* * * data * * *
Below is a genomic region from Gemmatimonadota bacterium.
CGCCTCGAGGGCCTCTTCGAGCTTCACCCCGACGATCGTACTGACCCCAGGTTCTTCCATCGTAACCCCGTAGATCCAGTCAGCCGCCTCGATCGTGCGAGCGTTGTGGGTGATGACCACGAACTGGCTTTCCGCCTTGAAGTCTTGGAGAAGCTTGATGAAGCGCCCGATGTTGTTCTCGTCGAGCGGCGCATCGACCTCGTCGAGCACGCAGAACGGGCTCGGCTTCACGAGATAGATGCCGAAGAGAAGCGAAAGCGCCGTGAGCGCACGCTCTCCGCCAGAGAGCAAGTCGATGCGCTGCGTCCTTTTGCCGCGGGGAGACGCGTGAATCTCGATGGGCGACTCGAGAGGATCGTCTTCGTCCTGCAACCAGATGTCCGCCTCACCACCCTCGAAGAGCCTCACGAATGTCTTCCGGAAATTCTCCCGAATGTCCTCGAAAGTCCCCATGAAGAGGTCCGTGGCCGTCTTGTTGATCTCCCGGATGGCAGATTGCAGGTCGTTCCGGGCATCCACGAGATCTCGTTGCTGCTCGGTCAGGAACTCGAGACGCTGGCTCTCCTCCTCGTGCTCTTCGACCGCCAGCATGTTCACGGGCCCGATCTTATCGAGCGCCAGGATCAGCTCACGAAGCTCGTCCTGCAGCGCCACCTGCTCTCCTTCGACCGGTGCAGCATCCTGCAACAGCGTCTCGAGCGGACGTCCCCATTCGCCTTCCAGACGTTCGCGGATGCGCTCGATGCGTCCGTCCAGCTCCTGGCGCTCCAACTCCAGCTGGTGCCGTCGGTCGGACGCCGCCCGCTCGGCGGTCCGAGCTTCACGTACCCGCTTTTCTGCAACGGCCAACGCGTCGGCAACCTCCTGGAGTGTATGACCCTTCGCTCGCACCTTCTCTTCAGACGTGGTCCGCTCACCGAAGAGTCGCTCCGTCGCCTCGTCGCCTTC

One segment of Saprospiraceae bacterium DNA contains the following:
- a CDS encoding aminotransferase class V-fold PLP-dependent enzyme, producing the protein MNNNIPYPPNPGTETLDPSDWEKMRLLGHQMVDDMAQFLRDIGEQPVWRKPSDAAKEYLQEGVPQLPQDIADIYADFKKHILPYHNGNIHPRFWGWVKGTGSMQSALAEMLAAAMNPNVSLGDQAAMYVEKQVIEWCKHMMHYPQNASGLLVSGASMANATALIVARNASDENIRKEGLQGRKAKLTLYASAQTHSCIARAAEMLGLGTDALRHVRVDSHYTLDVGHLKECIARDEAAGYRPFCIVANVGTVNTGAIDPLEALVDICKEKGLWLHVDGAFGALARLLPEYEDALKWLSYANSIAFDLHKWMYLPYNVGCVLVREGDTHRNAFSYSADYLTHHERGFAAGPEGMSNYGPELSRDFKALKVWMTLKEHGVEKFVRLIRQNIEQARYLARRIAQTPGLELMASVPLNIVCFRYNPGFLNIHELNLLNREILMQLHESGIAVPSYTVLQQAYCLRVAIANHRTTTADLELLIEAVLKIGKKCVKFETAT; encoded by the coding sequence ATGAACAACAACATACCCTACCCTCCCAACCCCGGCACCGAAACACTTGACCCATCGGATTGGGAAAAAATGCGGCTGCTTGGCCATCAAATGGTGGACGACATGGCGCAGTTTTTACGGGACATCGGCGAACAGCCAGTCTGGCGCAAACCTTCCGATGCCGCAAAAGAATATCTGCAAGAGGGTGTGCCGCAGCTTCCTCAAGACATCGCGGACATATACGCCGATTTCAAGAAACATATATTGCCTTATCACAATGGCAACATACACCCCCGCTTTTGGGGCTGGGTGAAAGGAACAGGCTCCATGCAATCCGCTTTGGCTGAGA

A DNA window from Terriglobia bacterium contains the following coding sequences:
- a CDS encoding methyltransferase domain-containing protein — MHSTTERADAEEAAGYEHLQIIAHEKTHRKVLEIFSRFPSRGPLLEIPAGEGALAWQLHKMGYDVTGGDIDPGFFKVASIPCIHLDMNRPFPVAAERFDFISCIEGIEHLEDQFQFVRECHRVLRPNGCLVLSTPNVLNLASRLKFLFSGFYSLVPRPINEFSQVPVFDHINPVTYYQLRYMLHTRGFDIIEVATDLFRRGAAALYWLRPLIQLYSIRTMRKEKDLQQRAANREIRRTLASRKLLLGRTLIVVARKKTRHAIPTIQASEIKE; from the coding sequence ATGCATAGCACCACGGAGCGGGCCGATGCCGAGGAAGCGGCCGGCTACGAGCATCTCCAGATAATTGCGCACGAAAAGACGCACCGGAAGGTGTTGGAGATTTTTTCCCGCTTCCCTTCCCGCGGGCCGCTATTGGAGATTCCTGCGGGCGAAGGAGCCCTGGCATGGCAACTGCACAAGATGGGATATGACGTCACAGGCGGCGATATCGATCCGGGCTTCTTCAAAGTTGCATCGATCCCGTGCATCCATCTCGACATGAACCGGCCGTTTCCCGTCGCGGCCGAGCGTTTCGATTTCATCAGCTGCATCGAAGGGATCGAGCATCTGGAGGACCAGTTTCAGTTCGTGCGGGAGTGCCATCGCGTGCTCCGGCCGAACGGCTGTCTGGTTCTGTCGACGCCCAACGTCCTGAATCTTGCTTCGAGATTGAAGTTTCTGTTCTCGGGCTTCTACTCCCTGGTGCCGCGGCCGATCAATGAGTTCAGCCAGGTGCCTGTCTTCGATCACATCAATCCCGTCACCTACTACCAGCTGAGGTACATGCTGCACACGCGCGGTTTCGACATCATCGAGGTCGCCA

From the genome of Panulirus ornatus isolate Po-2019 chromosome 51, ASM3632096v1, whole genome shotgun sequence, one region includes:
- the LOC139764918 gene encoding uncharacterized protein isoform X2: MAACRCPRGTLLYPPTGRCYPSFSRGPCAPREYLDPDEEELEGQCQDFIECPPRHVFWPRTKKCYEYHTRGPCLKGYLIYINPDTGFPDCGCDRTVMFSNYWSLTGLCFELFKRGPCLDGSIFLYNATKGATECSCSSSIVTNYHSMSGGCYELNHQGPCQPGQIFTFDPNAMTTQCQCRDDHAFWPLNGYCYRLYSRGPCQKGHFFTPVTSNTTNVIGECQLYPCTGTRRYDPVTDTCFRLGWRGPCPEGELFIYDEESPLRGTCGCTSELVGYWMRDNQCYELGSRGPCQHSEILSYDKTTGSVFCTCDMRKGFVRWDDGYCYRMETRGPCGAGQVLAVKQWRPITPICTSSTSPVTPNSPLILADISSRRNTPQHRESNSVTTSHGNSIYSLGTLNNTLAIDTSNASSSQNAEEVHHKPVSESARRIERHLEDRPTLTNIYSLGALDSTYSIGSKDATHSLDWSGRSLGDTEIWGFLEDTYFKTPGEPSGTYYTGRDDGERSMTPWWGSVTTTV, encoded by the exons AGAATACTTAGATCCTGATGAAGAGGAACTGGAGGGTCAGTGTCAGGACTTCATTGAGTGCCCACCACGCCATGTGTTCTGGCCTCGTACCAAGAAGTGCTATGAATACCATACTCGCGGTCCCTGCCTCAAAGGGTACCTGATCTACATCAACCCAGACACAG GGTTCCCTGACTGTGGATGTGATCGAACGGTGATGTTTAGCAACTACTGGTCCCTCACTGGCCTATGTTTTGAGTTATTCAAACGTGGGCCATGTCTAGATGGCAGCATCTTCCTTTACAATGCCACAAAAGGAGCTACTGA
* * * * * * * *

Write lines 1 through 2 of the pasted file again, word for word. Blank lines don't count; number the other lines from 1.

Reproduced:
Below is a genomic region from Gemmatimonadota bacterium.
CGCCTCGAGGGCCTCTTCGAGCTTCACCCCGACGATCGTACTGACCCCAGGTTCTTCCATCGTAACCCCGTAGATCCAGTCAGCCGCCTCGATCGTGCGAGCGTTGTGGGTGATGACCACGAACTGGCTTTCCGCCTTGAAGTCTTGGAGAAGCTTGATGAAGCGCCCGATGTTGTTCTCGTCGAGCGGCGCATCGACCTCGTCGAGCACGCAGAACGGGCTCGGCTTCACGAGATAGATGCCGAAGAGAAGCGAAAGCGCCGTGAGCGCACGCTCTCCGCCAGAGAGCAAGTCGATGCGCTGCGTCCTTTTGCCGCGGGGAGACGCGTGAATCTCGATGGGCGACTCGAGAGGATCGTCTTCGTCCTGCAACCAGATGTCCGCCTCACCACCCTCGAAGAGCCTCACGAATGTCTTCCGGAAATTCTCCCGAATGTCCTCGAAAGTCCCCATGAAGAGGTCCGTGGCCGTCTTGTTGATCTCCCGGATGGCAGATTGCAGGTCGTTCCGGGCATCCACGAGATCTCGTTGCTGCTCGGTCAGGAACTCGAGACGCTGGCTCTCCTCCTCGTGCTCTTCGACCGCCAGCATGTTCACGGGCCCGATCTTATCGAGCGCCAGGATCAGCTCACGAAGCTCGTCCTGCAGCGCCACCTGCTCTCCTTCGACCGGTGCAGCATCCTGCAACAGCGTCTCGAGCGGACGTCCCCATTCGCCTTCCAGACGTTCGCGGATGCGCTCGATGCGTCCGTCCAGCTCCTGGCGCTCCAACTCCAGCTGGTGCCGTCGGTCGGACGCCGCCCGCTCGGCGGTCCGAGCTTCACGTACCCGCTTTTCTGCAACGGCCAACGCGTCGGCAACCTCCTGGAGTGTATGACCCTTCGCTCGCACCTTCTCTTCAGACGTGGTCCGCTCACCGAAGAGTCGCTCCGTCGCCTCGTCGCCTTC